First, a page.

Whitehead knows from personal experience the request “go back to Africa” and knows that, conversely, no one in the USA would think of saying to a white person: “go back to Europe”. She senses that Trump is further boosting the racist sentiment by “giving whites permission to do and say things that are openly hostile to blacks and Latinos”. Whitehead fears that the things Trump kicked off will continue to have an impact after his term ends. "Some think that we are seeing the development of American apartheid," she says.

"Baltimore Sun," July 28, 2019

"Better to have a couple of rats than be a rat yourself"

Baltimore, whose architecture and atmosphere are reminiscent of England and the Caribbean, is one of the oldest cities in the USA. The city map was created before the invention of cars. The streets are winding. And many old brick houses are still holding up against the rise of the skyscrapers.

Baltimore was officially part of the north of the United States, but its plantations and port made it so closely linked to slavery that it was tempted to fight on the Confederate side during the Civil War. The consequences of slavery and racial segregation up to the middle of the 20th century continue to have an impact today. Luxury residential complexes, shopping centers and hotels have sprung up around the inner harbor in recent years. The locals call the shining waterfront, which has received massive subsidies and tax rebates, "Gold Coast". A few blocks to the north, burned-out or boarded-up windows gape in the rows of small brick houses.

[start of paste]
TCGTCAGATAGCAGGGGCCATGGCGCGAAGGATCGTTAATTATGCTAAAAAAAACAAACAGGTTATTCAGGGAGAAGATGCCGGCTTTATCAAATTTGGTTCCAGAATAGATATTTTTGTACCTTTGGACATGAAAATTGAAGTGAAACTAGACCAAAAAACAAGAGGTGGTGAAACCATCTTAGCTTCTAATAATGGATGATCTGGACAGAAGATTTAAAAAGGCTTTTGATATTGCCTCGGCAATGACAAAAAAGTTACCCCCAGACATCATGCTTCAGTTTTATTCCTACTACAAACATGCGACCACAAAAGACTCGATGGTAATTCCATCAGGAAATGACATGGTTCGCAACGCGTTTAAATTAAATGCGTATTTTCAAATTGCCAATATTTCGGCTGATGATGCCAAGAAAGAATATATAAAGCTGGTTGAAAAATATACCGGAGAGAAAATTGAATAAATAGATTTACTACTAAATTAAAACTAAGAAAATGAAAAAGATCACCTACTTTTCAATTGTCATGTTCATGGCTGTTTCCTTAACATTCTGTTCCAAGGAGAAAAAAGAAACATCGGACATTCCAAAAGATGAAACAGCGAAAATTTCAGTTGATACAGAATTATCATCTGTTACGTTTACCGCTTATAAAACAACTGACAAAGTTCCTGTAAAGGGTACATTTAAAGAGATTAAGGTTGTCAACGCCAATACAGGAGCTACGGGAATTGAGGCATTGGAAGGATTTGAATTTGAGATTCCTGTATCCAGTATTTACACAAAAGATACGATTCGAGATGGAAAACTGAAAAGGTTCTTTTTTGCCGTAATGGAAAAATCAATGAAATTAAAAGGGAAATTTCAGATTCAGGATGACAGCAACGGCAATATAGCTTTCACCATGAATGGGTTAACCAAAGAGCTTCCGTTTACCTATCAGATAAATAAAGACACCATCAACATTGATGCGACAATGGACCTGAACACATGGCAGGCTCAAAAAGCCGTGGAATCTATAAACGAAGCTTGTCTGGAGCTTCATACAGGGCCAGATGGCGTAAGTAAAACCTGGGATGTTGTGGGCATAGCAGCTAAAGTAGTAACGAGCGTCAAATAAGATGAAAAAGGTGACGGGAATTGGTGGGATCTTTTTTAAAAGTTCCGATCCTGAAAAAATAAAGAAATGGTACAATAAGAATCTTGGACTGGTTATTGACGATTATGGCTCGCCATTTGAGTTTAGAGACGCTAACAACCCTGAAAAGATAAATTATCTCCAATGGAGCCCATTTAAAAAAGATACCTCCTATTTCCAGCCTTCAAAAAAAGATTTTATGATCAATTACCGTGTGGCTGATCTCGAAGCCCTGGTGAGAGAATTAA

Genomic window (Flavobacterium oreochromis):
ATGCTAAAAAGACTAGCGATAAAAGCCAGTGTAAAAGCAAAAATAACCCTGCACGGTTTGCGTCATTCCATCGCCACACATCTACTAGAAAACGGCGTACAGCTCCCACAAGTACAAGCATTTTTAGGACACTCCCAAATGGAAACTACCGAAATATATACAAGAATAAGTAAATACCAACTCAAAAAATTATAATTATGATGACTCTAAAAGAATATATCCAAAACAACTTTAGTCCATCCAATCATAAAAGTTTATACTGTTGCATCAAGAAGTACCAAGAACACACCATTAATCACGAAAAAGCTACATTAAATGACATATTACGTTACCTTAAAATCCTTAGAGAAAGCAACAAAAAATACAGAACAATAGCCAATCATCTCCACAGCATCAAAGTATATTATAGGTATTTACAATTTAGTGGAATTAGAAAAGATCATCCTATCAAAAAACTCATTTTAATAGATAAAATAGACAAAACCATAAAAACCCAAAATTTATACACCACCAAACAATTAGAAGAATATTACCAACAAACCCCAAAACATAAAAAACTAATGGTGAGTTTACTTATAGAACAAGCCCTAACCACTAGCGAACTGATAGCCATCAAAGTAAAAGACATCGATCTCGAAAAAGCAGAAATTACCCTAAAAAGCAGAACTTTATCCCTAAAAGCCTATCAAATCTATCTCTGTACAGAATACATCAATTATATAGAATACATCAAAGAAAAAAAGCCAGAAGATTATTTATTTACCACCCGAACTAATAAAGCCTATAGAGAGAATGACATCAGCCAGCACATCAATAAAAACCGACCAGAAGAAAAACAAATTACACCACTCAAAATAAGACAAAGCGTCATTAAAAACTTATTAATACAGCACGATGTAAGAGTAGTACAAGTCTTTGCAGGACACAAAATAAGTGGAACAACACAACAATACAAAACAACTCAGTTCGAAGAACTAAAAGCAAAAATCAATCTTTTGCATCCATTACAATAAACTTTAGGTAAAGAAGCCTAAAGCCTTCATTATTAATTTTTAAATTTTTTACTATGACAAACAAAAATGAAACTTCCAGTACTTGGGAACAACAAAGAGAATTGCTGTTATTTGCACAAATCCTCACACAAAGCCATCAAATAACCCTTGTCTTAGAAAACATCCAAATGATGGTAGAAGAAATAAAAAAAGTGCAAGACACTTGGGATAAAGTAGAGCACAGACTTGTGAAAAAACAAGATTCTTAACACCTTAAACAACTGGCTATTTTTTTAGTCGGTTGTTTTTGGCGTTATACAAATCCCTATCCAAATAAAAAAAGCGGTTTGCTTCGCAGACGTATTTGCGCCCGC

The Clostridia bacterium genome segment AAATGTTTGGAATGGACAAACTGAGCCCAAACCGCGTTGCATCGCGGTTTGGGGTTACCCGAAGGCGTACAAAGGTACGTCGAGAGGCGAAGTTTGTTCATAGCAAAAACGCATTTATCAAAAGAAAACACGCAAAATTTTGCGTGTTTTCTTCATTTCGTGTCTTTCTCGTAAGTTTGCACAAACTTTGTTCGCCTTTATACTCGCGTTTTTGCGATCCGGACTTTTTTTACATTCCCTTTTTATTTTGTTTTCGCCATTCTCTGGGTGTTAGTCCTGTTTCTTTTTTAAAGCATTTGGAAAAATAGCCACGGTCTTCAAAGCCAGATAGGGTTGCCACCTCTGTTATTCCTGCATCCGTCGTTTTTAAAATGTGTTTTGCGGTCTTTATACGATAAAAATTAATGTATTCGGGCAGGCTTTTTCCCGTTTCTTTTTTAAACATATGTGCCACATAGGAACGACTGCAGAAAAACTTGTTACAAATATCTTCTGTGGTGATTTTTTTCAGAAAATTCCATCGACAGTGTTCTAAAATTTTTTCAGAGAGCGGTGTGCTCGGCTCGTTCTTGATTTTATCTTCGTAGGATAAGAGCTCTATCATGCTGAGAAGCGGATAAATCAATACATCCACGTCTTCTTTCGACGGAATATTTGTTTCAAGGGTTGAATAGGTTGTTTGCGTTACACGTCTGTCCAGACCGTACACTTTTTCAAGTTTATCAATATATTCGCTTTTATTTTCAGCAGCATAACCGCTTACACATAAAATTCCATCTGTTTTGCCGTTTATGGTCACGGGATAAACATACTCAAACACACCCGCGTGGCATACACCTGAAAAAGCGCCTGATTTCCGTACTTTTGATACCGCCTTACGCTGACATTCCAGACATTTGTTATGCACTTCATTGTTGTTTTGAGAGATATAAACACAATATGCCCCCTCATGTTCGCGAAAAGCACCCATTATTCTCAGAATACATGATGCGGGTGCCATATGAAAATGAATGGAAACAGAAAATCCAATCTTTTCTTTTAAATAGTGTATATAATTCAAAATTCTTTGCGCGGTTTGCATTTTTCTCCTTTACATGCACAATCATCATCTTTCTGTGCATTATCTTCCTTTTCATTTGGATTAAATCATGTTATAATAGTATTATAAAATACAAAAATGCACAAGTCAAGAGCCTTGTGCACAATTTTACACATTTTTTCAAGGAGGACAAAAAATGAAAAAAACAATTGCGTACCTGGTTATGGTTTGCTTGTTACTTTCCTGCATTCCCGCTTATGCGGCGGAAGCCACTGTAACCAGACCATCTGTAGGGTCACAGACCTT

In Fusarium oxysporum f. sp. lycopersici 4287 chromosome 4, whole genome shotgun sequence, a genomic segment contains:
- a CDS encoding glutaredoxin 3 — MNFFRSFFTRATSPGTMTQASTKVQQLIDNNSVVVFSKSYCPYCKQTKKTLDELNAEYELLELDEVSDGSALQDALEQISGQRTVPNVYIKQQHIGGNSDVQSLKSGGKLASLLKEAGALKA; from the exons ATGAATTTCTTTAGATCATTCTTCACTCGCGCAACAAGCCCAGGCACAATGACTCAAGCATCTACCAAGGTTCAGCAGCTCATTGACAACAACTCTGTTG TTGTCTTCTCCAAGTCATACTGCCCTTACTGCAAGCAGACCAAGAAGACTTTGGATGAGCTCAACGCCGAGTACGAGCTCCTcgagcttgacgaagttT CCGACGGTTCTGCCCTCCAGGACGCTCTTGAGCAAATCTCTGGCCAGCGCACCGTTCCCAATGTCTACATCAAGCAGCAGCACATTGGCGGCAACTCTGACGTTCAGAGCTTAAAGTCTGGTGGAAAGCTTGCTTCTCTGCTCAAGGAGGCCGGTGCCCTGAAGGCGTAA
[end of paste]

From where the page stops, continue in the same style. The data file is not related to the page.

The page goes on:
Public funding is urgently needed to rehabilitate these settlements and the thousands of "zombie houses" in Baltimore. The misery in some shabby neighborhoods of Baltimore is greater today than it was 50 years ago. Willa Bickham and Brendan Walsh opened their soup kitchen on Mount Street in West Baltimore in 1968. Since then, the two Catholic activists have entertained generations of people. The two of them say about themselves that they have decided against their white privilege and in favor of a life in poverty. In the early years on Mount Street, Bickham could watch from the steps in front of her house in the mornings as a stream of people from the neighborhood went to work.

Today the streets are empty in the morning. Since the steel mill, textile mills, and other large employers that have employed thousands left, loneliness and isolation have ruled people's lives here, she says. In the same period of time, the number of people who come to their soup kitchen on Wednesdays has risen from 40 to often more than 200. While in the early years mainly older men over 50, often with alcohol problems, came, on this last Wednesday in July there are more than a dozen children and many young people.